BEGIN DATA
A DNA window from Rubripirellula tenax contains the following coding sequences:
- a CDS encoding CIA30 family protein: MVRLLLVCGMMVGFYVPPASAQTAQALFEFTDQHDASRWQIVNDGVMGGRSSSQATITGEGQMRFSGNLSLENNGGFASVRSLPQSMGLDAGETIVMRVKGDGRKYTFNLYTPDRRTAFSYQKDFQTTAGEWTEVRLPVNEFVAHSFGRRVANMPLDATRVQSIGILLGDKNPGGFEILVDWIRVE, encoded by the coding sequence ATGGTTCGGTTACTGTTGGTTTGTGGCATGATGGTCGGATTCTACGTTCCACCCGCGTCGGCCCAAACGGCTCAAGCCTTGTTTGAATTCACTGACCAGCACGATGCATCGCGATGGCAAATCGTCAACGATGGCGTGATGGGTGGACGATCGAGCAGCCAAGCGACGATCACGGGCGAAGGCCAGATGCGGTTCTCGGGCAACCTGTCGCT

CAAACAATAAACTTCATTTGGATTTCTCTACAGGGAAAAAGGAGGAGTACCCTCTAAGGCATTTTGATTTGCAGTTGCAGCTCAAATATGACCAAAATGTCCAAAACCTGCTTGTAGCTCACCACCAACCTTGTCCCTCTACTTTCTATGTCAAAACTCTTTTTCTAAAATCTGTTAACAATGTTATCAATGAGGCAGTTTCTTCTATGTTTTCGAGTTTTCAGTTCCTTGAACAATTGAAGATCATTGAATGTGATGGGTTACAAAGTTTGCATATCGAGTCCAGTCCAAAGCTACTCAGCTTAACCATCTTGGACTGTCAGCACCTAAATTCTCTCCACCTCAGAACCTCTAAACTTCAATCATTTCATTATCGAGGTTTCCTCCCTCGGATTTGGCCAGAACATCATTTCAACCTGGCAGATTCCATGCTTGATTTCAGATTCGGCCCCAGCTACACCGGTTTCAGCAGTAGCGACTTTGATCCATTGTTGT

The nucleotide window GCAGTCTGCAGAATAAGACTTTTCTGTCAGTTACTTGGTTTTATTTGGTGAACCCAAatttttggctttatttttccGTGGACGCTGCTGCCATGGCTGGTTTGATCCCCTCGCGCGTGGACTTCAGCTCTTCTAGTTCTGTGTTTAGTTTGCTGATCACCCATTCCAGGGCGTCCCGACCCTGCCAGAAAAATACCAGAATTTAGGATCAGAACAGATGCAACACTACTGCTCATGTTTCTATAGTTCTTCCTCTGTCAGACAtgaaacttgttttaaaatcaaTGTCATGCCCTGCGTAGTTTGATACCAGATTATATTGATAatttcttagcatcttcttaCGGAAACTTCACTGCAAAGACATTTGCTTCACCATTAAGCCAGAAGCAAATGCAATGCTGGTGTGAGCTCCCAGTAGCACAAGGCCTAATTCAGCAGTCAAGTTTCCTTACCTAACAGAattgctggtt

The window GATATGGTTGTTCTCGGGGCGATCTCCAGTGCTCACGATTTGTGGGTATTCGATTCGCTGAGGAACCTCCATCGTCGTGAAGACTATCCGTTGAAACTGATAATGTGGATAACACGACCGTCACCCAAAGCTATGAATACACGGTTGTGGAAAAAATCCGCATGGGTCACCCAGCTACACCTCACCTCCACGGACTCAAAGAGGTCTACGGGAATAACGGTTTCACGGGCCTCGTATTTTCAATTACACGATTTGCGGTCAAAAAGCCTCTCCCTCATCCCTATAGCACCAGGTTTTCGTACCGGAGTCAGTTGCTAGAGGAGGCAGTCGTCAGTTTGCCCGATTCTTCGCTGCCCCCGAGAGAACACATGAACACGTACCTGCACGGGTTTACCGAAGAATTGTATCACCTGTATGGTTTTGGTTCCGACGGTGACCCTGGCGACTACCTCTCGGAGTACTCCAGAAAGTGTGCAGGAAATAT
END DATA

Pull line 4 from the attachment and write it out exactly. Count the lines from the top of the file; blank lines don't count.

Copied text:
The nucleotide window GCAGTCTGCAGAATAAGACTTTTCTGTCAGTTACTTGGTTTTATTTGGTGAACCCAAatttttggctttatttttccGTGGACGCTGCTGCCATGGCTGGTTTGATCCCCTCGCGCGTGGACTTCAGCTCTTCTAGTTCTGTGTTTAGTTTGCTGATCACCCATTCCAGGGCGTCCCGACCCTGCCAGAAAAATACCAGAATTTAGGATCAGAACAGATGCAACACTACTGCTCATGTTTCTATAGTTCTTCCTCTGTCAGACAtgaaacttgttttaaaatcaaTGTCATGCCCTGCGTAGTTTGATACCAGATTATATTGATAatttcttagcatcttcttaCGGAAACTTCACTGCAAAGACATTTGCTTCACCATTAAGCCAGAAGCAAATGCAATGCTGGTGTGAGCTCCCAGTAGCACAAGGCCTAATTCAGCAGTCAAGTTTCCTTACCTAACAGAattgctggtt